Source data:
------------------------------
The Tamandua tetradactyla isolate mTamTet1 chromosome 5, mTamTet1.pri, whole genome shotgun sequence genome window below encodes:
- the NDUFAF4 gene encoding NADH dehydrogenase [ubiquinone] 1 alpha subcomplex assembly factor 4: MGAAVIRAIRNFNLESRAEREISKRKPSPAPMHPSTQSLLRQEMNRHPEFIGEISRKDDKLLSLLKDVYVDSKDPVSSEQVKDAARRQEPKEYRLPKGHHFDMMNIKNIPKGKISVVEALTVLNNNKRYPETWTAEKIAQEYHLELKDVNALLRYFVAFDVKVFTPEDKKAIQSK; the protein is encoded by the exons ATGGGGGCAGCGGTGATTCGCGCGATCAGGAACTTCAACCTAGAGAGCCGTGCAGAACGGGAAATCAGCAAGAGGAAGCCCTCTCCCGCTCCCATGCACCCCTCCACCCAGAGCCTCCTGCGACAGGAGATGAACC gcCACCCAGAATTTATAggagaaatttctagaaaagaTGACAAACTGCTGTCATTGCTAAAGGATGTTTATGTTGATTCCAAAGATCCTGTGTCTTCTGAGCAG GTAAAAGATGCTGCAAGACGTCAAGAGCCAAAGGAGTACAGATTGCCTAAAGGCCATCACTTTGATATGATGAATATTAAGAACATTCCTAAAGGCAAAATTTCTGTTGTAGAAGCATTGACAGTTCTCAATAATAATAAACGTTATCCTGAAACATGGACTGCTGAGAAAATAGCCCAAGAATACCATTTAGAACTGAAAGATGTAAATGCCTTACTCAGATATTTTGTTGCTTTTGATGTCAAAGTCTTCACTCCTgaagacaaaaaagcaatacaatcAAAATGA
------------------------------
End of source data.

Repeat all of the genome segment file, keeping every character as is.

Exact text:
The Tamandua tetradactyla isolate mTamTet1 chromosome 5, mTamTet1.pri, whole genome shotgun sequence genome window below encodes:
- the NDUFAF4 gene encoding NADH dehydrogenase [ubiquinone] 1 alpha subcomplex assembly factor 4: MGAAVIRAIRNFNLESRAEREISKRKPSPAPMHPSTQSLLRQEMNRHPEFIGEISRKDDKLLSLLKDVYVDSKDPVSSEQVKDAARRQEPKEYRLPKGHHFDMMNIKNIPKGKISVVEALTVLNNNKRYPETWTAEKIAQEYHLELKDVNALLRYFVAFDVKVFTPEDKKAIQSK; the protein is encoded by the exons ATGGGGGCAGCGGTGATTCGCGCGATCAGGAACTTCAACCTAGAGAGCCGTGCAGAACGGGAAATCAGCAAGAGGAAGCCCTCTCCCGCTCCCATGCACCCCTCCACCCAGAGCCTCCTGCGACAGGAGATGAACC gcCACCCAGAATTTATAggagaaatttctagaaaagaTGACAAACTGCTGTCATTGCTAAAGGATGTTTATGTTGATTCCAAAGATCCTGTGTCTTCTGAGCAG GTAAAAGATGCTGCAAGACGTCAAGAGCCAAAGGAGTACAGATTGCCTAAAGGCCATCACTTTGATATGATGAATATTAAGAACATTCCTAAAGGCAAAATTTCTGTTGTAGAAGCATTGACAGTTCTCAATAATAATAAACGTTATCCTGAAACATGGACTGCTGAGAAAATAGCCCAAGAATACCATTTAGAACTGAAAGATGTAAATGCCTTACTCAGATATTTTGTTGCTTTTGATGTCAAAGTCTTCACTCCTgaagacaaaaaagcaatacaatcAAAATGA